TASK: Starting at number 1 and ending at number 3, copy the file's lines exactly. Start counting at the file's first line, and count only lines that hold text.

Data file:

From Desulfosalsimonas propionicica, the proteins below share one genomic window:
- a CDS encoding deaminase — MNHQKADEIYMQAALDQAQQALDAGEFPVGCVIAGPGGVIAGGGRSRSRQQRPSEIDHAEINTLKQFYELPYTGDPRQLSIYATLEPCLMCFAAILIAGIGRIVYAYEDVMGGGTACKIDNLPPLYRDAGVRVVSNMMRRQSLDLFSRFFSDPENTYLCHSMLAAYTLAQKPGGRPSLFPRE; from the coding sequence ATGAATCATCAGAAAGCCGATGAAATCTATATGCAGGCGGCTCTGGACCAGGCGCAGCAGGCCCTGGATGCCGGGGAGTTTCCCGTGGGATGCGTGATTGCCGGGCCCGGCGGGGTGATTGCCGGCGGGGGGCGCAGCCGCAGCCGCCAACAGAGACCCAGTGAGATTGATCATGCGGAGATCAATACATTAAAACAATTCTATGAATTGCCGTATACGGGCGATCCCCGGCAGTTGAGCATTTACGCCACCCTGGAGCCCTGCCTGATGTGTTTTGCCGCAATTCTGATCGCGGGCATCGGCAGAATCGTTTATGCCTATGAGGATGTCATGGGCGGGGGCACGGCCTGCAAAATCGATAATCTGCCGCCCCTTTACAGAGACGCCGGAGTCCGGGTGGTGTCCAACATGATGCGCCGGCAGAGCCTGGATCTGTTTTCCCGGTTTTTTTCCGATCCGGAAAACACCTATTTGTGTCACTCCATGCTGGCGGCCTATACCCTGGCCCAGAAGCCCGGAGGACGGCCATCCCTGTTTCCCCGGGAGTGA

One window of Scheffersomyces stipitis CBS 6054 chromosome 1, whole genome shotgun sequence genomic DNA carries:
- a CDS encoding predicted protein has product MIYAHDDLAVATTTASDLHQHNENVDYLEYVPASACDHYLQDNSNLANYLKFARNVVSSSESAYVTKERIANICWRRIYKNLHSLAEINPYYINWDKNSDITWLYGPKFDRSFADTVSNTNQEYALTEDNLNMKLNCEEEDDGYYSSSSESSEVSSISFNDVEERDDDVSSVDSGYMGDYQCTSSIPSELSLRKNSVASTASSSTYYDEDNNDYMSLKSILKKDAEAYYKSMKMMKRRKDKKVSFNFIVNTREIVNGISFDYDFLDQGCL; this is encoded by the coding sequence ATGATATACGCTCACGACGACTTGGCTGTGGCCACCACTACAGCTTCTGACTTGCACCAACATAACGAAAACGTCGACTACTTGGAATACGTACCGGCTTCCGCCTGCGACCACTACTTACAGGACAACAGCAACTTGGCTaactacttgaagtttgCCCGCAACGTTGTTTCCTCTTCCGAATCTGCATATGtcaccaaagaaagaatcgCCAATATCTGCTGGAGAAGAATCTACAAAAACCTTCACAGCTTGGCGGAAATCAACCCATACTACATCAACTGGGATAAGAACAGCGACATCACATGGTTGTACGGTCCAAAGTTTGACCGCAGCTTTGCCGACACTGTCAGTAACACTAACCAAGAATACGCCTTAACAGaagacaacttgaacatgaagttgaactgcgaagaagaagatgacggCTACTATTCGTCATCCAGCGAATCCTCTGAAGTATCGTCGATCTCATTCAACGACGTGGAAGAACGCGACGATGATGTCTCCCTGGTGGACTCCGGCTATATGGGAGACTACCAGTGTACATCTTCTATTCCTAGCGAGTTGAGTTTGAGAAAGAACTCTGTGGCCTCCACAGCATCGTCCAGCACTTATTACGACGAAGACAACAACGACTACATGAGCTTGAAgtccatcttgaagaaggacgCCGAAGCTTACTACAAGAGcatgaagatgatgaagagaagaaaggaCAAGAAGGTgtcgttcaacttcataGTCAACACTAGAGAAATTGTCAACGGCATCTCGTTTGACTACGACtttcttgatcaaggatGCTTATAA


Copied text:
From Desulfosalsimonas propionicica, the proteins below share one genomic window:
- a CDS encoding deaminase — MNHQKADEIYMQAALDQAQQALDAGEFPVGCVIAGPGGVIAGGGRSRSRQQRPSEIDHAEINTLKQFYELPYTGDPRQLSIYATLEPCLMCFAAILIAGIGRIVYAYEDVMGGGTACKIDNLPPLYRDAGVRVVSNMMRRQSLDLFSRFFSDPENTYLCHSMLAAYTLAQKPGGRPSLFPRE; from the coding sequence ATGAATCATCAGAAAGCCGATGAAATCTATATGCAGGCGGCTCTGGACCAGGCGCAGCAGGCCCTGGATGCCGGGGAGTTTCCCGTGGGATGCGTGATTGCCGGGCCCGGCGGGGTGATTGCCGGCGGGGGGCGCAGCCGCAGCCGCCAACAGAGACCCAGTGAGATTGATCATGCGGAGATCAATACATTAAAACAATTCTATGAATTGCCGTATACGGGCGATCCCCGGCAGTTGAGCATTTACGCCACCCTGGAGCCCTGCCTGATGTGTTTTGCCGCAATTCTGATCGCGGGCATCGGCAGAATCGTTTATGCCTATGAGGATGTCATGGGCGGGGGCACGGCCTGCAAAATCGATAATCTGCCGCCCCTTTACAGAGACGCCGGAGTCCGGGTGGTGTCCAACATGATGCGCCGGCAGAGCCTGGATCTGTTTTCCCGGTTTTTTTCCGATCCGGAAAACACCTATTTGTGTCACTCCATGCTGGCGGCCTATACCCTGGCCCAGAAGCCCGGAGGACGGCCATCCCTGTTTCCCCGGGAGTGA

One window of Scheffersomyces stipitis CBS 6054 chromosome 1, whole genome shotgun sequence genomic DNA carries: